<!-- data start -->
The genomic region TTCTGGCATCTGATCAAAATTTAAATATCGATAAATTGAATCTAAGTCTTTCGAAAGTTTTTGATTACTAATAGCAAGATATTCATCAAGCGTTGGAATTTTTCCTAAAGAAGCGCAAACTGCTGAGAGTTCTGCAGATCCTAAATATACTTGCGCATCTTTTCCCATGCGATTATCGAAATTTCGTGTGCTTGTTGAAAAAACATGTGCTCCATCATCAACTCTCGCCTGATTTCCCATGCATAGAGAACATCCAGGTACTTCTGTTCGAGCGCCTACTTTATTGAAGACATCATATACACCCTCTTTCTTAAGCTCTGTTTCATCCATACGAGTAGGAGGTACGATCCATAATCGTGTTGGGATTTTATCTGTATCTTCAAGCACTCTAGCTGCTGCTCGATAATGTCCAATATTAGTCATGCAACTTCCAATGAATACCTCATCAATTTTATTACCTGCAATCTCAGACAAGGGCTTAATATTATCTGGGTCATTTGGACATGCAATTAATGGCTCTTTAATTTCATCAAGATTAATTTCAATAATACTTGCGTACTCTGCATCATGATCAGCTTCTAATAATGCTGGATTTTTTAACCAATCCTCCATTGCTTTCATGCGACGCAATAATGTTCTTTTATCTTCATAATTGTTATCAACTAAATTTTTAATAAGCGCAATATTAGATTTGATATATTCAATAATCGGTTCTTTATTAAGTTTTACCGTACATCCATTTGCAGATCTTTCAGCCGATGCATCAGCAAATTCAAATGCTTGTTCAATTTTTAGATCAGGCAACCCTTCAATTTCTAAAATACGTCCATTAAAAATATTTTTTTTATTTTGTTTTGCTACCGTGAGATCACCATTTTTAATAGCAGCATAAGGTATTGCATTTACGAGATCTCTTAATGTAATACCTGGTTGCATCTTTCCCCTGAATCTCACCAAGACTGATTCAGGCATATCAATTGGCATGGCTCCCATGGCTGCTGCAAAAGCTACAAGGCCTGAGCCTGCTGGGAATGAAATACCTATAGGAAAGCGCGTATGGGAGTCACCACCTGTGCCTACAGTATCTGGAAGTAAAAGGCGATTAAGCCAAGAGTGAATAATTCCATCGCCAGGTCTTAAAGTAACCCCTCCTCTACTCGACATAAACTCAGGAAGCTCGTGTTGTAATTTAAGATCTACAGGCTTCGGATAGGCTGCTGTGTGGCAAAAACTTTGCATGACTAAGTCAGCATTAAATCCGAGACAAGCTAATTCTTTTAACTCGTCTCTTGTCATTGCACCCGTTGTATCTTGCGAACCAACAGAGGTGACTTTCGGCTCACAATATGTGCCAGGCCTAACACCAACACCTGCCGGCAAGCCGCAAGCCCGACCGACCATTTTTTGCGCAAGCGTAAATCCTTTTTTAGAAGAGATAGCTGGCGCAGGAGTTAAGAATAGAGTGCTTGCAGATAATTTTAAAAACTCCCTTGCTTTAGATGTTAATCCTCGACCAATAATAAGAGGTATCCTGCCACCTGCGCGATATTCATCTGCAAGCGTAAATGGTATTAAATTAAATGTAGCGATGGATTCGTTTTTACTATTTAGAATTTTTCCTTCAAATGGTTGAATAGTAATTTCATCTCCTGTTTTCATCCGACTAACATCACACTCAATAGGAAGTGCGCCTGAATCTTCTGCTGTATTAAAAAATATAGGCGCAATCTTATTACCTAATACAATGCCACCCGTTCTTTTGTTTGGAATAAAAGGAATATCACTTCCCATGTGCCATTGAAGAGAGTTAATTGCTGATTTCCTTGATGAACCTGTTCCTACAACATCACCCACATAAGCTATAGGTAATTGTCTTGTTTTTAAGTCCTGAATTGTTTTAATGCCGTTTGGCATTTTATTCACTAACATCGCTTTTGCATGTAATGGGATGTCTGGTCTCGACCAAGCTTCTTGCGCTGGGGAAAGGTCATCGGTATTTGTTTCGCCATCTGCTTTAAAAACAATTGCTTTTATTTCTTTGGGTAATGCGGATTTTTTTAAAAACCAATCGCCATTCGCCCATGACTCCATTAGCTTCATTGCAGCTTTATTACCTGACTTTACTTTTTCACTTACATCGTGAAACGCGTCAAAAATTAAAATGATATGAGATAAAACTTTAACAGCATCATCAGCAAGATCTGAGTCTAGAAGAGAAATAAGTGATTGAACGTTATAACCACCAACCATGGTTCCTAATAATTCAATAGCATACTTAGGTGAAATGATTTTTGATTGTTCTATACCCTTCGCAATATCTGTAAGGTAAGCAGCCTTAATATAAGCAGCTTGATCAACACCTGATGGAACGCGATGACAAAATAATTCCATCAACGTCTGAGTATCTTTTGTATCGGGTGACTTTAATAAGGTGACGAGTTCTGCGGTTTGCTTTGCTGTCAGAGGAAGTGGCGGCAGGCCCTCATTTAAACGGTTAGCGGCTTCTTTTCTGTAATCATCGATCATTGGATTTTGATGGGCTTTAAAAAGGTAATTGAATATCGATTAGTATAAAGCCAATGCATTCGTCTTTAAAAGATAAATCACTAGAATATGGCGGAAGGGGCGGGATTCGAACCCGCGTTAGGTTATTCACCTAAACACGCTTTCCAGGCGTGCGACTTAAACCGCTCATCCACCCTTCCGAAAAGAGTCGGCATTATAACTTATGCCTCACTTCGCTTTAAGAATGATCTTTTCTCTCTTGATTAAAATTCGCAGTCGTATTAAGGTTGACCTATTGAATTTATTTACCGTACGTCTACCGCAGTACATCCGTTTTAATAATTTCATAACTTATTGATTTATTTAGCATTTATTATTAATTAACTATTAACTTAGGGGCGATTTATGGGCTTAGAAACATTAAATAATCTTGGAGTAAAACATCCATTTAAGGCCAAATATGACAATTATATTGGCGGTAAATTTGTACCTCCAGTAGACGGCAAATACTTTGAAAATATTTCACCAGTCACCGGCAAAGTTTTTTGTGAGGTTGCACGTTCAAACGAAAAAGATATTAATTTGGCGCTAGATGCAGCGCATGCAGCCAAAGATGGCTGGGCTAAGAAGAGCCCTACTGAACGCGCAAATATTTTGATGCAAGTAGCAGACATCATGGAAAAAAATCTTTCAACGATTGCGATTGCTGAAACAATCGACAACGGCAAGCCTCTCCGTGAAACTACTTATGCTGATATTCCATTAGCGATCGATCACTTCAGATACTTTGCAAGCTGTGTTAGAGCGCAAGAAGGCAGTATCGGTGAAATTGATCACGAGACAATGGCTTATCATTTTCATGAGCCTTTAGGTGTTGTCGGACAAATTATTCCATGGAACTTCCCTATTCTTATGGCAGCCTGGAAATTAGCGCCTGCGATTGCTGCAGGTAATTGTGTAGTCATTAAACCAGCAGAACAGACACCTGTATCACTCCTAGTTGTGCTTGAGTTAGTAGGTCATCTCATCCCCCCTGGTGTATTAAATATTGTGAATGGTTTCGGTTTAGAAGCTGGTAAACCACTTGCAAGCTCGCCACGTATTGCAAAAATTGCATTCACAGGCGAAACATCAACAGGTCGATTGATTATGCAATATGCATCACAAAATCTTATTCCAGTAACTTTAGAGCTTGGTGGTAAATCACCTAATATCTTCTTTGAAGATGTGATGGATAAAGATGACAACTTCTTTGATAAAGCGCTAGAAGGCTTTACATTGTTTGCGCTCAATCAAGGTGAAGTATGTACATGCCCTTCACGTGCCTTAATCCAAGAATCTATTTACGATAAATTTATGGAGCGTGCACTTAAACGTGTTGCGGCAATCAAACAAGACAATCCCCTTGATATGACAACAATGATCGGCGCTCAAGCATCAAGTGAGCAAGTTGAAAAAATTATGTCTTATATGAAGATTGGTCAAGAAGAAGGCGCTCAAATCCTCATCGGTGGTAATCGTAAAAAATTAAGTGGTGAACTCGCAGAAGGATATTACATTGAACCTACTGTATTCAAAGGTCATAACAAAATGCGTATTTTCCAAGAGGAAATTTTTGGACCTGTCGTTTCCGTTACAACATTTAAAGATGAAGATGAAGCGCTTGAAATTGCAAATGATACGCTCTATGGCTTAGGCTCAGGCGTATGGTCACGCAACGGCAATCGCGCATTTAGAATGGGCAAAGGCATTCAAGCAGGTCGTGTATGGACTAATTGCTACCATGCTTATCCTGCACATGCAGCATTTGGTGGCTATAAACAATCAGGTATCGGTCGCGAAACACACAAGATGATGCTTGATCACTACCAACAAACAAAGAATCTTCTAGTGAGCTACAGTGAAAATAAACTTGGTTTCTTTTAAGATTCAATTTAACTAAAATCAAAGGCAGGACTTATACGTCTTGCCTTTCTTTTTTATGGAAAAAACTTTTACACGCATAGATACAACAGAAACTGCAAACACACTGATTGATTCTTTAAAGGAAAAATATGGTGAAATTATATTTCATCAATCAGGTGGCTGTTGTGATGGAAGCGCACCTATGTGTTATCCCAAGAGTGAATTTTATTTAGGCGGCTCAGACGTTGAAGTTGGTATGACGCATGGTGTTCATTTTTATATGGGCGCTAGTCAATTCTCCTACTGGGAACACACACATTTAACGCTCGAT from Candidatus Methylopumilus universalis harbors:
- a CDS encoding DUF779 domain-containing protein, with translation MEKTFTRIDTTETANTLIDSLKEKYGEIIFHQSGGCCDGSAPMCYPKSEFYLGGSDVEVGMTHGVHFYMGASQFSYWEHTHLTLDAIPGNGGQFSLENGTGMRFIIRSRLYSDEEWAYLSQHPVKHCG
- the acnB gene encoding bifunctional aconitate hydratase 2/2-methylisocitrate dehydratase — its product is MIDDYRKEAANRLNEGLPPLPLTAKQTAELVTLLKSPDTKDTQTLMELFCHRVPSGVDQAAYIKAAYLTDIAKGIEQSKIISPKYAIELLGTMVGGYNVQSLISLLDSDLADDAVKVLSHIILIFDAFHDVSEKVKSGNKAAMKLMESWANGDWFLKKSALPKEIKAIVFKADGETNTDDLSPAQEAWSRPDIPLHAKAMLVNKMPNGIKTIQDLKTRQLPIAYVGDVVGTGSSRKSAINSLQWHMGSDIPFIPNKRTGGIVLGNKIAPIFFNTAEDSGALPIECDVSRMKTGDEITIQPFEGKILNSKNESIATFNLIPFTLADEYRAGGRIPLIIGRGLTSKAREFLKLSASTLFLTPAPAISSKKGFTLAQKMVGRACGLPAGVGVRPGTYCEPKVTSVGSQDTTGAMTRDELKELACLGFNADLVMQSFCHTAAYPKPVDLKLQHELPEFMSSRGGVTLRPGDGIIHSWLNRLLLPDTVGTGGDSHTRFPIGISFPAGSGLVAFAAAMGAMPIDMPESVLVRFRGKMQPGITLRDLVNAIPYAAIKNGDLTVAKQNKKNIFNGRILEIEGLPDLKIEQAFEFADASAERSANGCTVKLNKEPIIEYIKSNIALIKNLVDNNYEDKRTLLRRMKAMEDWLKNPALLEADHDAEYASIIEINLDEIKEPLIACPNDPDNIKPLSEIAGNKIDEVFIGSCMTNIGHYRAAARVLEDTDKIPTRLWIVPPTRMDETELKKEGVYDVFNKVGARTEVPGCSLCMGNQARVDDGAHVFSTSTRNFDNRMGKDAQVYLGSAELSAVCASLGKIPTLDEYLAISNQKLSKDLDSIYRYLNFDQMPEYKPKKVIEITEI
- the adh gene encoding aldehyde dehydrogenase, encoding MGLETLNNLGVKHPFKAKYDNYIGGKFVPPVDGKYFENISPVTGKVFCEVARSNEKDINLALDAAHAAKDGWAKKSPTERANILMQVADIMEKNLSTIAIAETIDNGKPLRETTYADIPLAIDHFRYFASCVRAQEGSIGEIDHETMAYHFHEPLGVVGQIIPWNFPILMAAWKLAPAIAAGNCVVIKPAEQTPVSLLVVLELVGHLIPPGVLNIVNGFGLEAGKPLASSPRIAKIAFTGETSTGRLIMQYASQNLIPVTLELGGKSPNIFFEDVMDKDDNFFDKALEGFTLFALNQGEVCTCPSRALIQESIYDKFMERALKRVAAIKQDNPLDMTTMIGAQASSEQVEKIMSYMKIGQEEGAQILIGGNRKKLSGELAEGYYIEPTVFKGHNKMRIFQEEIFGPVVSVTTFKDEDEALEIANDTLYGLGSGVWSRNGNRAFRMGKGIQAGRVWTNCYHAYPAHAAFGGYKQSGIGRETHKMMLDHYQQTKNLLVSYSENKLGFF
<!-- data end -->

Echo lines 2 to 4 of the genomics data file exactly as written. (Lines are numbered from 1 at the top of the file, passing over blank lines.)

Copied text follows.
- a CDS encoding DUF779 domain-containing protein, with translation MEKTFTRIDTTETANTLIDSLKEKYGEIIFHQSGGCCDGSAPMCYPKSEFYLGGSDVEVGMTHGVHFYMGASQFSYWEHTHLTLDAIPGNGGQFSLENGTGMRFIIRSRLYSDEEWAYLSQHPVKHCG
- the acnB gene encoding bifunctional aconitate hydratase 2/2-methylisocitrate dehydratase — its product is MIDDYRKEAANRLNEGLPPLPLTAKQTAELVTLLKSPDTKDTQTLMELFCHRVPSGVDQAAYIKAAYLTDIAKGIEQSKIISPKYAIELLGTMVGGYNVQSLISLLDSDLADDAVKVLSHIILIFDAFHDVSEKVKSGNKAAMKLMESWANGDWFLKKSALPKEIKAIVFKADGETNTDDLSPAQEAWSRPDIPLHAKAMLVNKMPNGIKTIQDLKTRQLPIAYVGDVVGTGSSRKSAINSLQWHMGSDIPFIPNKRTGGIVLGNKIAPIFFNTAEDSGALPIECDVSRMKTGDEITIQPFEGKILNSKNESIATFNLIPFTLADEYRAGGRIPLIIGRGLTSKAREFLKLSASTLFLTPAPAISSKKGFTLAQKMVGRACGLPAGVGVRPGTYCEPKVTSVGSQDTTGAMTRDELKELACLGFNADLVMQSFCHTAAYPKPVDLKLQHELPEFMSSRGGVTLRPGDGIIHSWLNRLLLPDTVGTGGDSHTRFPIGISFPAGSGLVAFAAAMGAMPIDMPESVLVRFRGKMQPGITLRDLVNAIPYAAIKNGDLTVAKQNKKNIFNGRILEIEGLPDLKIEQAFEFADASAERSANGCTVKLNKEPIIEYIKSNIALIKNLVDNNYEDKRTLLRRMKAMEDWLKNPALLEADHDAEYASIIEINLDEIKEPLIACPNDPDNIKPLSEIAGNKIDEVFIGSCMTNIGHYRAAARVLEDTDKIPTRLWIVPPTRMDETELKKEGVYDVFNKVGARTEVPGCSLCMGNQARVDDGAHVFSTSTRNFDNRMGKDAQVYLGSAELSAVCASLGKIPTLDEYLAISNQKLSKDLDSIYRYLNFDQMPEYKPKKVIEITEI
- the adh gene encoding aldehyde dehydrogenase, encoding MGLETLNNLGVKHPFKAKYDNYIGGKFVPPVDGKYFENISPVTGKVFCEVARSNEKDINLALDAAHAAKDGWAKKSPTERANILMQVADIMEKNLSTIAIAETIDNGKPLRETTYADIPLAIDHFRYFASCVRAQEGSIGEIDHETMAYHFHEPLGVVGQIIPWNFPILMAAWKLAPAIAAGNCVVIKPAEQTPVSLLVVLELVGHLIPPGVLNIVNGFGLEAGKPLASSPRIAKIAFTGETSTGRLIMQYASQNLIPVTLELGGKSPNIFFEDVMDKDDNFFDKALEGFTLFALNQGEVCTCPSRALIQESIYDKFMERALKRVAAIKQDNPLDMTTMIGAQASSEQVEKIMSYMKIGQEEGAQILIGGNRKKLSGELAEGYYIEPTVFKGHNKMRIFQEEIFGPVVSVTTFKDEDEALEIANDTLYGLGSGVWSRNGNRAFRMGKGIQAGRVWTNCYHAYPAHAAFGGYKQSGIGRETHKMMLDHYQQTKNLLVSYSENKLGFF